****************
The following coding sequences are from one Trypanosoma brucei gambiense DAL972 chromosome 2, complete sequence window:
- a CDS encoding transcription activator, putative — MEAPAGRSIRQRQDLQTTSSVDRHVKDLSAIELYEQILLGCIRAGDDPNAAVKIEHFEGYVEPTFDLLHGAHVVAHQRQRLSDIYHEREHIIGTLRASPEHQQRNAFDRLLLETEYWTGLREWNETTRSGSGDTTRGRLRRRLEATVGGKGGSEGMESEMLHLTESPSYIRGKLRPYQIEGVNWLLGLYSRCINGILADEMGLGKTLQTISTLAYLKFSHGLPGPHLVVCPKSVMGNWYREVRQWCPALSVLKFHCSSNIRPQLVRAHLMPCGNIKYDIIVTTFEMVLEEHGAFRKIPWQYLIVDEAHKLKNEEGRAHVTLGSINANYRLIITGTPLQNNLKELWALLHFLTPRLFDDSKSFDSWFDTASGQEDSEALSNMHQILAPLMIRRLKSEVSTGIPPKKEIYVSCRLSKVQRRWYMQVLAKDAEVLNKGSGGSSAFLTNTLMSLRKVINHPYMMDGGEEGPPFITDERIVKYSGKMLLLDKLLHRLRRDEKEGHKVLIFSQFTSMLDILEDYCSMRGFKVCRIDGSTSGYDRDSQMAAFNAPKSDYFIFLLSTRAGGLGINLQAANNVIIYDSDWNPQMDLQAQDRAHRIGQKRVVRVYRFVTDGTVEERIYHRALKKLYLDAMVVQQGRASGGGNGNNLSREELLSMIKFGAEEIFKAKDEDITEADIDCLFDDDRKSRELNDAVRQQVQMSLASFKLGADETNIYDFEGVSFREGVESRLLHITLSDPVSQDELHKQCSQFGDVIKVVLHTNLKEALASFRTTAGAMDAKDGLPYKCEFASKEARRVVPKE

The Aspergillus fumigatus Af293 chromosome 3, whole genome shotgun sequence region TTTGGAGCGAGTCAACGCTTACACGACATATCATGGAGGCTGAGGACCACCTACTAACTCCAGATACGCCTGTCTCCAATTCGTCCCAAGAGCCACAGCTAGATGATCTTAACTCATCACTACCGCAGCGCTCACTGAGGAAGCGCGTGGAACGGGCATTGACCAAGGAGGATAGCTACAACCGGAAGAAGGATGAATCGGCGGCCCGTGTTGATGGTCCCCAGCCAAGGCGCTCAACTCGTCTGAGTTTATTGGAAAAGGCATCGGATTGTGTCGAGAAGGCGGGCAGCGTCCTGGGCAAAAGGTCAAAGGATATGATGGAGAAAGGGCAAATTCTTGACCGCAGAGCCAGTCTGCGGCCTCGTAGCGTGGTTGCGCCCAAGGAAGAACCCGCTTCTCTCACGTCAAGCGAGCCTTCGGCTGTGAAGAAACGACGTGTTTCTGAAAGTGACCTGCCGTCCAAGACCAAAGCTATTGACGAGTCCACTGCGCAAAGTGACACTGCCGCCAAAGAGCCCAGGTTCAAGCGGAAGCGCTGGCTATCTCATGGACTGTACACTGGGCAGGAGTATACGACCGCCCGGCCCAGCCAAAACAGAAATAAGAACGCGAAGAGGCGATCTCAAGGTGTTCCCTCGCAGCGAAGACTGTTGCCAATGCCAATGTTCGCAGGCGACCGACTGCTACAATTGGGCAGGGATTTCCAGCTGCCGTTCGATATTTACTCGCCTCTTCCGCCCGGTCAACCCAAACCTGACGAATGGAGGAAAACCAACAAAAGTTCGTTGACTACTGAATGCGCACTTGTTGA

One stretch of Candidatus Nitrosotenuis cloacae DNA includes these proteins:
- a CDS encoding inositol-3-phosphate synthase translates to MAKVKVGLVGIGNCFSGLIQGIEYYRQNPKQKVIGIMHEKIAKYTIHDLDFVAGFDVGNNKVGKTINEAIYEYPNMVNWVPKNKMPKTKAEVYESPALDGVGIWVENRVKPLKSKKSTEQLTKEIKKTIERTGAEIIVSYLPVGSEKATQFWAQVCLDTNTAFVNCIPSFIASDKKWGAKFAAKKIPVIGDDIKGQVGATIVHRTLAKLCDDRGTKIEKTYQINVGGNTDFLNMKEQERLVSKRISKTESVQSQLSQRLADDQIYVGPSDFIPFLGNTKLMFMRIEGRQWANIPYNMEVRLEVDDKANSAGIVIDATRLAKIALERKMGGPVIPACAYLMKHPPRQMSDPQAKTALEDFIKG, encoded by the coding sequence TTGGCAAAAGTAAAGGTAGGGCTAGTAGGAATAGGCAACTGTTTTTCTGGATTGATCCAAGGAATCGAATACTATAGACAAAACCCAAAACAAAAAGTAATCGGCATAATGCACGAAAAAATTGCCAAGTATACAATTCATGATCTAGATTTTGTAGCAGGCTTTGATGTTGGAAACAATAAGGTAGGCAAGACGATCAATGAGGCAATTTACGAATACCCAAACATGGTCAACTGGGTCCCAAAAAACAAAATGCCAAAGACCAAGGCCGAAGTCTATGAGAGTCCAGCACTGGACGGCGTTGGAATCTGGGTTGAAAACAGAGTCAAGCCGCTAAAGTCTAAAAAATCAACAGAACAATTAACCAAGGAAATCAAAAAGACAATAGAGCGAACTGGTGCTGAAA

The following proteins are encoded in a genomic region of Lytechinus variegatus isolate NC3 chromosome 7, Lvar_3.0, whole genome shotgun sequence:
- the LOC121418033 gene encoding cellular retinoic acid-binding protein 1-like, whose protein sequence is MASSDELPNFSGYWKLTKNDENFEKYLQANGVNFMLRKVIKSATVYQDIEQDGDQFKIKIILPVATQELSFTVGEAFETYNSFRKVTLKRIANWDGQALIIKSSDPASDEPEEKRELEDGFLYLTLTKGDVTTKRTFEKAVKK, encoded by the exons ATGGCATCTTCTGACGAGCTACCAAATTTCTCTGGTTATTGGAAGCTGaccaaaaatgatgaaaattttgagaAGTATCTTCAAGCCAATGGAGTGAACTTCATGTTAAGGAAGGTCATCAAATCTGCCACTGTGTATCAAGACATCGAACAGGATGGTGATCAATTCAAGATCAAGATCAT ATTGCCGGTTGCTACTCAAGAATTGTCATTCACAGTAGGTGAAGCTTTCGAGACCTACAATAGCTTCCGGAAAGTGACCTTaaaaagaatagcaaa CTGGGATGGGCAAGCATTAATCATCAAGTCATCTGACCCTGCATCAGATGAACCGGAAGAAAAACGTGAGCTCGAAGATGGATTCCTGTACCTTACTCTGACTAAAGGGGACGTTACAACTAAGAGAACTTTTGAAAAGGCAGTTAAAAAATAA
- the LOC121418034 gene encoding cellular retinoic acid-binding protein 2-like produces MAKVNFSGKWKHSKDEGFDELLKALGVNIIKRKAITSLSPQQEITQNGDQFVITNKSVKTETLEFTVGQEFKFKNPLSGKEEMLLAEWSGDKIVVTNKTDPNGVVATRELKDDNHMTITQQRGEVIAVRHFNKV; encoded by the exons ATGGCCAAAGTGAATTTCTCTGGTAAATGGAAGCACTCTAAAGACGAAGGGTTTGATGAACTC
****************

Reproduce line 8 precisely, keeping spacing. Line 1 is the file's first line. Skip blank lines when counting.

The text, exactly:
- the LOC121418034 gene encoding cellular retinoic acid-binding protein 2-like produces MAKVNFSGKWKHSKDEGFDELLKALGVNIIKRKAITSLSPQQEITQNGDQFVITNKSVKTETLEFTVGQEFKFKNPLSGKEEMLLAEWSGDKIVVTNKTDPNGVVATRELKDDNHMTITQQRGEVIAVRHFNKV; encoded by the exons ATGGCCAAAGTGAATTTCTCTGGTAAATGGAAGCACTCTAAAGACGAAGGGTTTGATGAACTC